No Need to Mull Over Mulled Wine

No Need to Mull Over Mulled Wine

There is nothing better in the fall and winter than the aromas of warm baking spices like cinnamon, clove, and nutmeg filling the air. Mulled, or spiced, wine is a delightful warm beverage perfect for those cold winter afternoons or nights in front of a fire, curled up with a warm blanket and a book, or sitting around enjoying the company of good friends.

Mulled wine provides warmth not only based on its serving temperature, but also for its alcoholic content from its main ingredient, which is red wine, along with spices that evoke warmth and comfort, and fruit such as raisins, apples, or orange rind.

In Homer’s Odyssey there are references to Circe, a lascivious goddess, who drugs Odysseus’ crew with a blend of spices and wine. Mulled wine also is referenced to Rome, in the second century. As the Romans traveled through Europe, they brought wines and vines with them, including recipes for making spiced warm wines.

Mulled wine also appears in an English cookbook called “The Forme of Cury,” from 1390, which speaks of grinding together cinnamon, ginger, galangal, cloves, long pepper, nutmeg, marjoram, cardamom, and grains of paradise (from the ginger family). In the Victorian age, adding spices to wine was a way of improving a wine’s flavor if wine shipped between countries hadn’t been stored quite properly.

Glühwein, “glowing wine,” is popular in many of the German-speaking regions, as well as in the Alsace in France. It is traditionally served at Christmas and quite readily available to enjoy while you stroll and shop at Christmas markets. In the Nordic countries, gløgg is served. Warmed mulled wine is also no stranger to European countries, South American countries, and of course, the United States.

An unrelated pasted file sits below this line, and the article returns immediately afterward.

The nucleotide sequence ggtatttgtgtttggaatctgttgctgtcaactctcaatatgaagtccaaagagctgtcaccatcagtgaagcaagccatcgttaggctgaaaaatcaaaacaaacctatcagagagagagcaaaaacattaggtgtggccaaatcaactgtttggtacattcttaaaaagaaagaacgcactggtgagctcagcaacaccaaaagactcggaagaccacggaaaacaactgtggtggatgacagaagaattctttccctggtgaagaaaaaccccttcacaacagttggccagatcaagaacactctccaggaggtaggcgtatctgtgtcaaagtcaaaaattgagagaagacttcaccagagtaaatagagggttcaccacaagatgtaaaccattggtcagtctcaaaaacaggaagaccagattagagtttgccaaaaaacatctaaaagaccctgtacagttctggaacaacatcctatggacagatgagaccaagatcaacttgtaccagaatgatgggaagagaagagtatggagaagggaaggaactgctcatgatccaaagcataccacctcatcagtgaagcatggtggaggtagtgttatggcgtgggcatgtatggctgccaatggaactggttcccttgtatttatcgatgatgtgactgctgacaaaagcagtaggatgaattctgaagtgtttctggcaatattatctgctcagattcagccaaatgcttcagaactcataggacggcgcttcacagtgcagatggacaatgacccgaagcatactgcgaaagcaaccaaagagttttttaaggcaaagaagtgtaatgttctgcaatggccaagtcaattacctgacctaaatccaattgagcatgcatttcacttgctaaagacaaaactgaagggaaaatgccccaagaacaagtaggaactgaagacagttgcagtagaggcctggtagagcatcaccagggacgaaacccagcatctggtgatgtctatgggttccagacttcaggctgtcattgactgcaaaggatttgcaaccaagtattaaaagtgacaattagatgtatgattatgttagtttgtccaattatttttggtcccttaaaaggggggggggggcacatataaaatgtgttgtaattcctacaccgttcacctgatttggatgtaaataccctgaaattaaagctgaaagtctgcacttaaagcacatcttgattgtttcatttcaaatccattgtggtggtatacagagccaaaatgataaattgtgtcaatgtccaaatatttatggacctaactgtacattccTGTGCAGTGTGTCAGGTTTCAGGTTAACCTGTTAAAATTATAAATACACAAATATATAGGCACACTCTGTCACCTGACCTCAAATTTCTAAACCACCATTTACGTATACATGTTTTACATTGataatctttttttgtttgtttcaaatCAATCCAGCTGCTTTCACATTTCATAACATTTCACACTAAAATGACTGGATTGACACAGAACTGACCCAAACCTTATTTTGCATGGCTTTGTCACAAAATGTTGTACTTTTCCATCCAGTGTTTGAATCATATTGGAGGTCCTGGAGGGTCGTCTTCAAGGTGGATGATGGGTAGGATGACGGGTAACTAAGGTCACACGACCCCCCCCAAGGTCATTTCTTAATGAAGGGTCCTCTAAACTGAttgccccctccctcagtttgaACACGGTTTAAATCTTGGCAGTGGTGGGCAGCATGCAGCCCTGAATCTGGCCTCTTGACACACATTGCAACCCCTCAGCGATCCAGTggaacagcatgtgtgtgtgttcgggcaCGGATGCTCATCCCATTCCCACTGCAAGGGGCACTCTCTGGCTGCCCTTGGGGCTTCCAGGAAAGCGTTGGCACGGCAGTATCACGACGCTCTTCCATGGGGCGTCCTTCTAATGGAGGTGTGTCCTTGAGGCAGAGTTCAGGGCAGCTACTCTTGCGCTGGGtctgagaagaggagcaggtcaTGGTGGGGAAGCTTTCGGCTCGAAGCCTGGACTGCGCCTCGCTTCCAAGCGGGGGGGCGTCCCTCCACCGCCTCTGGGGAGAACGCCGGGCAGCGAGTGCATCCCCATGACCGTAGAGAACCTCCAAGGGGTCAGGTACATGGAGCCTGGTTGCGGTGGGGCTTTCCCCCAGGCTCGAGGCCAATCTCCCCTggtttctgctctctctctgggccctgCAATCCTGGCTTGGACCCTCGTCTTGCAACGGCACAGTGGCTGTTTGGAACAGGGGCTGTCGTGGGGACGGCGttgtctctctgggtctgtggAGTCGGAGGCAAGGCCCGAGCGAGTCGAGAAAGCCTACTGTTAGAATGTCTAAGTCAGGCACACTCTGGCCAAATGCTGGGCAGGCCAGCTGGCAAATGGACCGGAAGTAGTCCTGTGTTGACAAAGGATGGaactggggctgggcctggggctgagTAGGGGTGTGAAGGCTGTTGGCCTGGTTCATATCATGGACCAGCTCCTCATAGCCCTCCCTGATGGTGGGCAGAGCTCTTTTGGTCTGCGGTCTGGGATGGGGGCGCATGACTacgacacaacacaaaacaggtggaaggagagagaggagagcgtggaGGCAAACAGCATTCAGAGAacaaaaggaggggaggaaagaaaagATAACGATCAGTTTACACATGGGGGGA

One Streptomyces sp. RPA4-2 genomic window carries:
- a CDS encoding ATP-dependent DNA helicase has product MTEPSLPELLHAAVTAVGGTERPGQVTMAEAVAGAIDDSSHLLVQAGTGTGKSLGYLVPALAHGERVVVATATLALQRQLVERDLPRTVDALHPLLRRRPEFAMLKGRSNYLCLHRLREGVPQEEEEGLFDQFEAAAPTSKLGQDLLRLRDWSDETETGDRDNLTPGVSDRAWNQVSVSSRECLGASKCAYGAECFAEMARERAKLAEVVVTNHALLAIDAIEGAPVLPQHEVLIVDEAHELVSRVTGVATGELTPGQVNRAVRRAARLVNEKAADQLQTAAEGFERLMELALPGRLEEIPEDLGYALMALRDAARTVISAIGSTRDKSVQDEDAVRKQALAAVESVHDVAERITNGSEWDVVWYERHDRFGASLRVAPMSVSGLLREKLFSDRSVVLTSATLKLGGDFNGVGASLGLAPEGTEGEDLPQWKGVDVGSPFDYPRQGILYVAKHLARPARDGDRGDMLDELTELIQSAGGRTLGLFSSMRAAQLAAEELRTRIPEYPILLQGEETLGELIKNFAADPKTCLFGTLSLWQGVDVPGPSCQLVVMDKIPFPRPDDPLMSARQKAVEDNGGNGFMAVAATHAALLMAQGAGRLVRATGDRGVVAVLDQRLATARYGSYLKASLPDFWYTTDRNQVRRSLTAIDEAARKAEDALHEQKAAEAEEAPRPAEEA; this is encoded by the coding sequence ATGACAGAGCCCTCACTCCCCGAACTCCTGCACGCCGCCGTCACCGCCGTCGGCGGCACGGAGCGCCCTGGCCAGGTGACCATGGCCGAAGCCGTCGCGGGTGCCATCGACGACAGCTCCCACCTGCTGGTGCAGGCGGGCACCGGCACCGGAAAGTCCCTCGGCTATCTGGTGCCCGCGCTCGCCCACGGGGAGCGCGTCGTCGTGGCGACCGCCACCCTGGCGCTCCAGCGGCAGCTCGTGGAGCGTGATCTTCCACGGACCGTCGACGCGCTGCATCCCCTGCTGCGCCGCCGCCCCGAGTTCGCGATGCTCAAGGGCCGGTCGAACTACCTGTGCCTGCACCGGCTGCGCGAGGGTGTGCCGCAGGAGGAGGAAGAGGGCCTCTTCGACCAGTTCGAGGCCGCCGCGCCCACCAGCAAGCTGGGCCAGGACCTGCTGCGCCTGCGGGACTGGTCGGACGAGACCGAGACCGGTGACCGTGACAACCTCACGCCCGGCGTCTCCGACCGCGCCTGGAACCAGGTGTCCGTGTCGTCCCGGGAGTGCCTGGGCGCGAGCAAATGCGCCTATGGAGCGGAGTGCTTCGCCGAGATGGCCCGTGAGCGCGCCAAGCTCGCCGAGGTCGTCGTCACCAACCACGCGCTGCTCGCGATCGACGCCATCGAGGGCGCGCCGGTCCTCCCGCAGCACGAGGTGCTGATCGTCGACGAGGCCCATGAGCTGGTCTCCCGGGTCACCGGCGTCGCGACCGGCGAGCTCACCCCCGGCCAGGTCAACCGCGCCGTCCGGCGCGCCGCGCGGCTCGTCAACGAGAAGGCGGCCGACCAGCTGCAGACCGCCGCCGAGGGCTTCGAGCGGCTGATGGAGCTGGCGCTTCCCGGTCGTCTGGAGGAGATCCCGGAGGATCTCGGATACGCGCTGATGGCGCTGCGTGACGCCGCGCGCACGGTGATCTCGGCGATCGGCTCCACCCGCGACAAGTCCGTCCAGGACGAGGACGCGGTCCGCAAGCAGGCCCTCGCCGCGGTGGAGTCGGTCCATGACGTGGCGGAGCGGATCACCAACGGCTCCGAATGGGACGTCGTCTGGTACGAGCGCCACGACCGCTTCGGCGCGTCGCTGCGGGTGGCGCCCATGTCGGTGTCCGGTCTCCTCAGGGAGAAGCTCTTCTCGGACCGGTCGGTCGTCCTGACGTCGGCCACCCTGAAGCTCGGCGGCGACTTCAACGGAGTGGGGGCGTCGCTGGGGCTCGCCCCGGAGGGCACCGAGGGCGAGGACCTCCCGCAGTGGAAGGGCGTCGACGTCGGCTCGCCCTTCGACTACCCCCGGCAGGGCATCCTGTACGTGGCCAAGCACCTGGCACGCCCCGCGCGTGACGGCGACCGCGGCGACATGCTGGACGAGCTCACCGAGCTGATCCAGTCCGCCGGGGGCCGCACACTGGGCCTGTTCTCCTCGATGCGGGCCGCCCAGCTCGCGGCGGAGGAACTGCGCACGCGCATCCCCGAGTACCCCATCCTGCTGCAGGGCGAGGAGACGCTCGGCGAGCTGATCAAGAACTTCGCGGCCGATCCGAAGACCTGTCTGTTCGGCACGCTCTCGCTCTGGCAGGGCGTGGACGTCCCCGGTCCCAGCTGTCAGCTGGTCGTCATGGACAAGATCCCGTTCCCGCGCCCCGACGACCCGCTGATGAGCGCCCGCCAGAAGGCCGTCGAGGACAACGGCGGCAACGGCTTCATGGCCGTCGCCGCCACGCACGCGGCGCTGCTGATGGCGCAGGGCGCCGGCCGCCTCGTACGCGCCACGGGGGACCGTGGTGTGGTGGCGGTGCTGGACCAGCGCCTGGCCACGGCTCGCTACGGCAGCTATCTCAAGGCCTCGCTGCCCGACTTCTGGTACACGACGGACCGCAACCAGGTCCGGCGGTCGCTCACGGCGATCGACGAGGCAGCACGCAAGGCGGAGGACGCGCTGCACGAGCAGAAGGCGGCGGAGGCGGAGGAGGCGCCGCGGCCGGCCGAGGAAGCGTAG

Recipes for mulled wine vary. Often the spices and dried fruits are wrapped in cheesecloth, or in something like a tea bag, then put in the wine to steep. A tea ball will work well, too. Traditionally, red wine is used, but white wine or hard cider works well too, depending on your personal preference. The longer the spices and fruit stay in the warming wine the deeper the flavors will become.

If the thoughts of deciding what spices or fruits to blend to make a mulled wine for your holiday or winter enjoyment are too much, City Vino can help. We have Lt. Blender's Mulled Wine packets in stock. Simply open the bag and pour in a bottle of basic red wine, a bit of water and shake. Then pour it into your crock-pot on warm or into a pot and warm it up on your stove. The beautiful aromas of the cinnamon, clove, and allspice warming up will fill your home.


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